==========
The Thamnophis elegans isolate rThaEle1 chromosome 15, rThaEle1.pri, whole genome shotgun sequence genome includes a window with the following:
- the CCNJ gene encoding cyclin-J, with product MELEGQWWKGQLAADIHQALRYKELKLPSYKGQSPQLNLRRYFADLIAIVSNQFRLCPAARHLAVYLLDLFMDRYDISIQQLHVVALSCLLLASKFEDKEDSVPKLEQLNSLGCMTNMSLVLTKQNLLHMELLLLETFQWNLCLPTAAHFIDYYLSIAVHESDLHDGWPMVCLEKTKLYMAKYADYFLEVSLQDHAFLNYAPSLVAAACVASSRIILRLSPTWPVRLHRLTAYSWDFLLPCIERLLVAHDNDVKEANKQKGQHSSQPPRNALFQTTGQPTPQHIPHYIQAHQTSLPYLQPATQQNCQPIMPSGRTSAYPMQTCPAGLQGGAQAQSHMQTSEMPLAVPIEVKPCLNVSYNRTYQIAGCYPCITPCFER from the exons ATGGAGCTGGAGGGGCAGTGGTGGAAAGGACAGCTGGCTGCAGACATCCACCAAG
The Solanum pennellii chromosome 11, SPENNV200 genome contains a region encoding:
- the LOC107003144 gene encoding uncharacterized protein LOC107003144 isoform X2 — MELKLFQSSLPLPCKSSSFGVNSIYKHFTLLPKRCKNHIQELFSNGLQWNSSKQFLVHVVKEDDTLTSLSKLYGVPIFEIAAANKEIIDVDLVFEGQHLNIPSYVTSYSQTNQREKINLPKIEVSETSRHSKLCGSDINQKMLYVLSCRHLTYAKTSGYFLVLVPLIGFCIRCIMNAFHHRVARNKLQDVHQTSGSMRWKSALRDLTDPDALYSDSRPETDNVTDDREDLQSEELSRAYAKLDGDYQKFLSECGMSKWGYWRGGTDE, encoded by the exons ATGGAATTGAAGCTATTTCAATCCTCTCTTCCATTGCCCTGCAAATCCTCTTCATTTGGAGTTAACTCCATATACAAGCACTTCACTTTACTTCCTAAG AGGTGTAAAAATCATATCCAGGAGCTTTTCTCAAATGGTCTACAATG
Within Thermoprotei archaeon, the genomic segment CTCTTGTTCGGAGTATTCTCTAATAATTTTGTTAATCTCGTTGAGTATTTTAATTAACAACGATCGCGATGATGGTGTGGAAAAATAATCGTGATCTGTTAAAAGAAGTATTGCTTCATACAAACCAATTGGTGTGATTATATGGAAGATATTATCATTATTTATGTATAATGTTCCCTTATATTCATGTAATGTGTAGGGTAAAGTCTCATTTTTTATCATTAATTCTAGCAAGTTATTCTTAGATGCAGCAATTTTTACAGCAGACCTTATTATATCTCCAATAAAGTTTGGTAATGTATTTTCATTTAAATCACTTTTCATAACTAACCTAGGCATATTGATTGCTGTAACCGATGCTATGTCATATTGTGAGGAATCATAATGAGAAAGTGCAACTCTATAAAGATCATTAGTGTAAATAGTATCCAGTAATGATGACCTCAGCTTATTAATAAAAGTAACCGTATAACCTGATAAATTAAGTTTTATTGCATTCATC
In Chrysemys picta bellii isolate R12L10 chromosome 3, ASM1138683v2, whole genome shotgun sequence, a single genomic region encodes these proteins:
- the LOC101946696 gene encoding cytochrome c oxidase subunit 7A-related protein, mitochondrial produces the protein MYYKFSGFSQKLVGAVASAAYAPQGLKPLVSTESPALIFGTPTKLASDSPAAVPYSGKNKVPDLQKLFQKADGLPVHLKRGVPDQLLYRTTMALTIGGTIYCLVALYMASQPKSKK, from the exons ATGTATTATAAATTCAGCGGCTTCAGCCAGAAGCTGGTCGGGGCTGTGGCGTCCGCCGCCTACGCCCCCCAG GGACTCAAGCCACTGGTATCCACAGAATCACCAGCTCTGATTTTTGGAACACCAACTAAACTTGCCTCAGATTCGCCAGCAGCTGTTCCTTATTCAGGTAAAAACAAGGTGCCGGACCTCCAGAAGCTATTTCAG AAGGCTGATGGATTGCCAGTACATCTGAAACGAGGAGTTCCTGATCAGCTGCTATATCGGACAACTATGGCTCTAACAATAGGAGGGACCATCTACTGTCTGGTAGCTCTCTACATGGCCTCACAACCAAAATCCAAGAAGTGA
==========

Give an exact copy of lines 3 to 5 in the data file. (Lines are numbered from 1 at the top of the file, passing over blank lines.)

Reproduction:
The Solanum pennellii chromosome 11, SPENNV200 genome contains a region encoding:
- the LOC107003144 gene encoding uncharacterized protein LOC107003144 isoform X2 — MELKLFQSSLPLPCKSSSFGVNSIYKHFTLLPKRCKNHIQELFSNGLQWNSSKQFLVHVVKEDDTLTSLSKLYGVPIFEIAAANKEIIDVDLVFEGQHLNIPSYVTSYSQTNQREKINLPKIEVSETSRHSKLCGSDINQKMLYVLSCRHLTYAKTSGYFLVLVPLIGFCIRCIMNAFHHRVARNKLQDVHQTSGSMRWKSALRDLTDPDALYSDSRPETDNVTDDREDLQSEELSRAYAKLDGDYQKFLSECGMSKWGYWRGGTDE, encoded by the exons ATGGAATTGAAGCTATTTCAATCCTCTCTTCCATTGCCCTGCAAATCCTCTTCATTTGGAGTTAACTCCATATACAAGCACTTCACTTTACTTCCTAAG AGGTGTAAAAATCATATCCAGGAGCTTTTCTCAAATGGTCTACAATG
Within Thermoprotei archaeon, the genomic segment CTCTTGTTCGGAGTATTCTCTAATAATTTTGTTAATCTCGTTGAGTATTTTAATTAACAACGATCGCGATGATGGTGTGGAAAAATAATCGTGATCTGTTAAAAGAAGTATTGCTTCATACAAACCAATTGGTGTGATTATATGGAAGATATTATCATTATTTATGTATAATGTTCCCTTATATTCATGTAATGTGTAGGGTAAAGTCTCATTTTTTATCATTAATTCTAGCAAGTTATTCTTAGATGCAGCAATTTTTACAGCAGACCTTATTATATCTCCAATAAAGTTTGGTAATGTATTTTCATTTAAATCACTTTTCATAACTAACCTAGGCATATTGATTGCTGTAACCGATGCTATGTCATATTGTGAGGAATCATAATGAGAAAGTGCAACTCTATAAAGATCATTAGTGTAAATAGTATCCAGTAATGATGACCTCAGCTTATTAATAAAAGTAACCGTATAACCTGATAAATTAAGTTTTATTGCATTCATC